Julian Challis hits the road on Ducati’s stunning new V4 S adventure bike, but is it the best Multistrada ever made?
If you were to list the people who have defined the course of modern history, you would be hard pushed to leave Steve Jobs off that list. As the driving force behind Apple, Jobs’ visionary technology has touched almost every aspect of our lives.
Yet achieving that unique position did not happen by following market trends or responding to customer demand. No, Jobs took an entirely different approach.
“People don’t know what they want until you show it to them,” he observed. “That’s why I never rely on market research. Our task is to read things that are not yet on the page.”
Whether intentionally or unwittingly, that unique ethos is embodied into the very fibre of the latest addition to Ducati’s phenomenally successful Multistrada range. If Ducati had merely relied on market research in the adventure sector, they might have either ended up chasing ever-larger capacity engines with even more power or perhaps find themselves disappearing down the rabbit hole of trying to build the perfect middleweight adventure bike that suited every possible rider. But a V4 Adventure bike? That was never on anyone’s wish list.
But sweeping along sun-dappled Cotswold roads on a fresh February morning on the new Multistrada V4 S, it’s evident that Jobs’ unique approach and Ducati’s development team were bang on the money. While it’s often easy to reach for the superlatives in a bike review, this bike is truly exceptional.
Of course, the fact that Ducati has been able to launch such a groundbreaking and technologically advanced motorcycle in the current climate is perhaps just as exceptional. In fact, the new Multistrada is an incredible achievement.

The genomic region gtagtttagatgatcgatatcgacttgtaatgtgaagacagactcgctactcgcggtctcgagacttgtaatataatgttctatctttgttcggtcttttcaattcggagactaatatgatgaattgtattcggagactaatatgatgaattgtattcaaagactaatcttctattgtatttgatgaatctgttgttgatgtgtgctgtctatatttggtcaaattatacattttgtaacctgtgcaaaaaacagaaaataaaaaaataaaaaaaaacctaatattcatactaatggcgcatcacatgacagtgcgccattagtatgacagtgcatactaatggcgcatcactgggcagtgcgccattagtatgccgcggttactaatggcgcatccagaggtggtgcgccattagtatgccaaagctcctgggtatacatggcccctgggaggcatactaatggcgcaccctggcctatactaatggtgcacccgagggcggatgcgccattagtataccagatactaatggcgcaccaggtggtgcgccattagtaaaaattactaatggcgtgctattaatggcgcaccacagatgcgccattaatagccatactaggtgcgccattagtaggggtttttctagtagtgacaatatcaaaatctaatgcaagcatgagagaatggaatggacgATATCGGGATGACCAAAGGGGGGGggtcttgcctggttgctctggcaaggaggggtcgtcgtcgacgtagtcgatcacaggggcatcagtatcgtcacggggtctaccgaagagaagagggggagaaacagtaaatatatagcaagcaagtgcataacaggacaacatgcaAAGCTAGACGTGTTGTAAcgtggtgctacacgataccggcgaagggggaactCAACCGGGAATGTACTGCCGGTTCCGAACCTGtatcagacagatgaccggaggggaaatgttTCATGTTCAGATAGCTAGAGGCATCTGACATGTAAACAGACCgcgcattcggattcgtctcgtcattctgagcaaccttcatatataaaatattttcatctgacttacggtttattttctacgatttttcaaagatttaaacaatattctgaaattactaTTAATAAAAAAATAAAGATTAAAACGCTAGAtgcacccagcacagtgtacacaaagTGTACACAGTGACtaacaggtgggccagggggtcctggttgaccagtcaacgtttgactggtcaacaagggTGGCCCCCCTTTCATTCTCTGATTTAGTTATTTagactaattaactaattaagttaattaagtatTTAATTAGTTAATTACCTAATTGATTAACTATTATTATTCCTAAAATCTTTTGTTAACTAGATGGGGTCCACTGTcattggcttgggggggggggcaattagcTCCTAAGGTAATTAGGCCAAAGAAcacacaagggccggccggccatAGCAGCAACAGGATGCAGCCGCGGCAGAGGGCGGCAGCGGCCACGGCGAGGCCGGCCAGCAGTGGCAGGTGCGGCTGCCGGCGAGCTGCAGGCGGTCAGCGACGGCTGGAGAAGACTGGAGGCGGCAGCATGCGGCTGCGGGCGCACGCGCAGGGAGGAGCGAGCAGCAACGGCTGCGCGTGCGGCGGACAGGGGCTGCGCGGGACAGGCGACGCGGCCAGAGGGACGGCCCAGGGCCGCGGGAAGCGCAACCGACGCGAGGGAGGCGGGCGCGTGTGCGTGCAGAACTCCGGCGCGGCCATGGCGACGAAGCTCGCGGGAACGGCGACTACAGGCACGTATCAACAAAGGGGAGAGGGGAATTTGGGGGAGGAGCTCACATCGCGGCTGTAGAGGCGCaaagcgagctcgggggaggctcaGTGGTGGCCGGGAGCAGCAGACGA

And naturally, the company’s marketing department wanted to reveal their new baby in the way that only Ducati can do. Previous spectacular launches in Tuscany and Valencia for the 1260 and 950 Multistradas set the bar high, but the V4 was about to raise it again.
Enthused by the apparent retreat of the dreaded virus, the team had planned a three-day orgy of motorcycles and landscapes. Starting from Bologna for the model presentation, we were then to be flown to Sardinia to enjoy two days of riding bliss under the pale Mediterranean sun. Perfect.
A new reality
But, as with just about everything last year, those plans disappeared like rain on a hot header pipe. Instead of nibbling on antipasto and sipping cold Chianti in Olbia, I’m pulling up outside Ducati’s UK HQ in Silverstone. And, instead of being shown around the new bike by an effusive Italian engineer, I have to remain in my van while the bike is wheeled out to me, all social interaction negated in adherence to government guidelines. But hell, with the prospect of a whole day with a Ducati V4, I can get over it.
An hour later, I’m at the ABR offices, and with the sun now peeping out, it’s a chance to look over the new V4 S while we shoot the static photos. And boy, is it a beauty. Previous generations of Multistrada have all been pretty easy on the eye, but the V4 takes it to another level. There’s still the familiar Angry Birds beak at the front, now with new Panigale style running lights. Then there’s the brushed silver radiator shrouds and the deep blood red of the upper fairing, tank, mudguard, and the rear subframe supporting the sleek back end of the machine.